Loops can be combined:

for i in range(0,10):
    for j in range(0,10):
        print(i,' ',j)

In this case we have a multidimensional loops. It will iterate over the entire coordinate range (0,0) to (9,9)



Variables in Python can hold text and numbers. For example:

x = 2
price = 2.5
word = 'Hello'

The variable names are on the left and the values on the right. Once a variable is assigned, it can be used in other places of the program.

In the example above, we have three variables: x, price and word. Variables may not contain spaces or special characters. 

Text variables may be defined in 3 ways:

word = 'Hello'
word = "Hello"
word = '''Hello'''

The type depends on what you prefer.  Once defined variables can be replaced or modified:

x = 2

# increase x by one
x = x + 1

# replace x
x = 5

Python supports the operators +, -, / and * as well as brackets.  Variables may be shown on the screen using the print statement.

x = 5

y = 3 * x

# more detailed output
print("x = " + str(x))
print("y = " + str(y))

The first output of the program above is simply the raw value of the variables. If you want to print a more detailed message like “x = 5”, use the line ‘print(“x = ” + str(x))’. This str() function converts the numeric variable to text.

If statements


If statements
Computer programs do not only execute instructions. Occasionally, a choice needs to be made. Such as a choice is based on a condition. Python has several conditional operators:

>   greater than
<   smaller than
==  equals
!=  is not

Conditions are always combined with variables. A program can make a choice using the if keyword. For example:

x = int(input("Tell X"))

if x == 4:
    print('You guessed correctly!')

print('End of program.')

When you execute this program it will always print ‘End of program’, but the text ‘You guessed correctly!’ will only be printed if the variable x equals to four (see table above). Python can also execute a block of code if x does not equal to 4. The else keyword is used for that.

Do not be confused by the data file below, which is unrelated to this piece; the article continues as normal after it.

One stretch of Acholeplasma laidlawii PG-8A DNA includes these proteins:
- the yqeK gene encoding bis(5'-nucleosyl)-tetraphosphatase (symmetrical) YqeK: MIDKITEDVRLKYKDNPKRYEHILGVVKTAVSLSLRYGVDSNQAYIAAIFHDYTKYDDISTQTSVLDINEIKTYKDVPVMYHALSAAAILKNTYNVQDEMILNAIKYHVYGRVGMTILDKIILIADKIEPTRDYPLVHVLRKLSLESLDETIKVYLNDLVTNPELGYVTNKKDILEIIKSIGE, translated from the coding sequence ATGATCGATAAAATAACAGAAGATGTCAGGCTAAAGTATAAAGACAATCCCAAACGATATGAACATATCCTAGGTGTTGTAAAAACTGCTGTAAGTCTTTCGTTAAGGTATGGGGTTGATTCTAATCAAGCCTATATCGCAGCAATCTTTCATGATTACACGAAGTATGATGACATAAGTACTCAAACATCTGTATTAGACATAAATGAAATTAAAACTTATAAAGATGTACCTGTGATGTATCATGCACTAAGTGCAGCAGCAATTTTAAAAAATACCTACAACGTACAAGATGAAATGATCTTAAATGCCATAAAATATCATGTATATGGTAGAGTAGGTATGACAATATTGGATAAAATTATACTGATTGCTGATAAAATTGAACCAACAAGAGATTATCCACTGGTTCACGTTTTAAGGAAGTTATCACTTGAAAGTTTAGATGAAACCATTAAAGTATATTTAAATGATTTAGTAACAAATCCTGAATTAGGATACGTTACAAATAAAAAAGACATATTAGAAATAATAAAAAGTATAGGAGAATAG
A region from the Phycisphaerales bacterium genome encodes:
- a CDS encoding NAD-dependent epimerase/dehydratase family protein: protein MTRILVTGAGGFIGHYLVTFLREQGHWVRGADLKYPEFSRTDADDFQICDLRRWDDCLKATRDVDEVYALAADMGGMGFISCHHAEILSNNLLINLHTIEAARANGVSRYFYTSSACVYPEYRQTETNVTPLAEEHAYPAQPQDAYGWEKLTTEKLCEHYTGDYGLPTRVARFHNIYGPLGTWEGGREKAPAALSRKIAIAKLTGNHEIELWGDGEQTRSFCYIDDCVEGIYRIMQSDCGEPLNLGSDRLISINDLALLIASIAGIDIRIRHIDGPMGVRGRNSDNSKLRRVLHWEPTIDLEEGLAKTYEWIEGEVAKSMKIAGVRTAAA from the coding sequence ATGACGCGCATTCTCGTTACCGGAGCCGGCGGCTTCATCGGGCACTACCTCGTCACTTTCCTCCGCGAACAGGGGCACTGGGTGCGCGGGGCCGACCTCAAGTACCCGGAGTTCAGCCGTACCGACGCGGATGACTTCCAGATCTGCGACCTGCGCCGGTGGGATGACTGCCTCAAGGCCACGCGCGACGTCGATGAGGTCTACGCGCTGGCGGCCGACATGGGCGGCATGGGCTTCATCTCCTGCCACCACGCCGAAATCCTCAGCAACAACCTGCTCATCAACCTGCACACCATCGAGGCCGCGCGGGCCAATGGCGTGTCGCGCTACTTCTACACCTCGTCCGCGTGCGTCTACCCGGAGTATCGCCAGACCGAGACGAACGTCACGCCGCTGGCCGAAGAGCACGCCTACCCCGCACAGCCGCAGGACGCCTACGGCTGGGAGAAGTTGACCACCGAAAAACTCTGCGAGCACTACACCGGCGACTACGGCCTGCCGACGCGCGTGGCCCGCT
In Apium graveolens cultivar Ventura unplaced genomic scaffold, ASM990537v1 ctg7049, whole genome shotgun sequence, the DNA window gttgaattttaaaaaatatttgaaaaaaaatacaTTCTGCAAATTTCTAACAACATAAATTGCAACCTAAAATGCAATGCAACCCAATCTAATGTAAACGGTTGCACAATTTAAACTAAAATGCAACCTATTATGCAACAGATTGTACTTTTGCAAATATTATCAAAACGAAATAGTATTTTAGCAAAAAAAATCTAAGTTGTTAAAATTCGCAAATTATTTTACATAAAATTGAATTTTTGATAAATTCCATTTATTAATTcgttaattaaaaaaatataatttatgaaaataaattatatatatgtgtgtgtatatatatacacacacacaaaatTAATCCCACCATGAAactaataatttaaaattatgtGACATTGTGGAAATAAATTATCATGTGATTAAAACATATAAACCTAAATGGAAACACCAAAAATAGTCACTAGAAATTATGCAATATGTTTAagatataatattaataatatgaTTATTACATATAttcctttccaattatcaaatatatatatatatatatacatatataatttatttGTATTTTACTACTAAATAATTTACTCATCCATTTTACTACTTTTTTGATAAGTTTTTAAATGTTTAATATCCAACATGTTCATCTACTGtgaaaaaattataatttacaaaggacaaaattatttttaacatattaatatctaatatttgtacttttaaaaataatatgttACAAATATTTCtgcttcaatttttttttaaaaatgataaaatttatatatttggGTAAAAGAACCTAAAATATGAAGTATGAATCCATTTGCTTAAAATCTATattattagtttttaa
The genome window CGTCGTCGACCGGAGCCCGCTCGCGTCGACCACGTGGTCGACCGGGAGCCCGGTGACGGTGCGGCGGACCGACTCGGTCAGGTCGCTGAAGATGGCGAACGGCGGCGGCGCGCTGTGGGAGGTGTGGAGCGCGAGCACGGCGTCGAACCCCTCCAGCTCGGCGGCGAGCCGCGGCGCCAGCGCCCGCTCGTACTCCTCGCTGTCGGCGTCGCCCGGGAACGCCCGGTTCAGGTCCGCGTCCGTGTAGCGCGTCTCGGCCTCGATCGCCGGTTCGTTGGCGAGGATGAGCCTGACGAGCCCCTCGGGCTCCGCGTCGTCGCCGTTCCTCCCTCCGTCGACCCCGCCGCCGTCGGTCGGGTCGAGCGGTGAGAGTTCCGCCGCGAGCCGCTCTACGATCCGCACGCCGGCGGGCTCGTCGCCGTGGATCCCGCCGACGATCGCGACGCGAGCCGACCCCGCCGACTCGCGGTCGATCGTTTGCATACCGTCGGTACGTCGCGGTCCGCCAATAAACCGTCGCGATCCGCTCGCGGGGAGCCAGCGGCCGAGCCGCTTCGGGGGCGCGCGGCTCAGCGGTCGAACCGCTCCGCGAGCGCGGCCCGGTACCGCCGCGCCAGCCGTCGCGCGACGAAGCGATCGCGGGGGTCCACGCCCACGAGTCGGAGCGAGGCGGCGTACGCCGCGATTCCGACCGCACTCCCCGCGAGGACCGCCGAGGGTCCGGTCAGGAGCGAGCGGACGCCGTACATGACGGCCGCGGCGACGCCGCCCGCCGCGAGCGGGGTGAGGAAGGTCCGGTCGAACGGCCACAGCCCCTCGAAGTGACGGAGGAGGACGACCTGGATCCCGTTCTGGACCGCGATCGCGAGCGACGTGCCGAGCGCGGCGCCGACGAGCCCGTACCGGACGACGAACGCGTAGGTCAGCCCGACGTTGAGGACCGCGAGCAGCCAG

x = int(input("Tell X"))

if x == 4:
    print('You guessed correctly!')
    print('Wrong guess')

print('End of program.')

See the demonstration below:


If x is set to 2, the second code block is executed. If x equals (==) four, the first code block is executed.

Text input and output


To output text to the screen you will need one line of code:

print("Hello World")

To write multiple lines, add the ‘\n’ character:

print("Hello World\nThis is a message")

To print variables:

x = 3

To print multiple variables on one line:

x = 2
y = 3
print("x = {}, y = {}".format(x,y))

To get a text value:

name = input("Enter a name: ")

To get a whole number:

x = int(input("What is x? "))

To get a decimal number:

x = float(input("Write a number"))

Getting started

To get started, you will need the Python interpreter or a Python IDE.


Python interpreter
You can download Python interpreter here:
The Python interpreter is a command line program:


Python programs are simply a collection of text files.  If you want something more sophisticated than notepad for editing, you will need a Python IDE (recommend). A Python IDE will make programming Python easier.

Python IDE
An IDE generally supports listing all program files, syntax highlighting and other features. There are a few Python IDEs y ou could choose from:

Using one of these Python IDEs makes programming easier than in say, notepad. It will automatically color the text like the example below:

1 2 3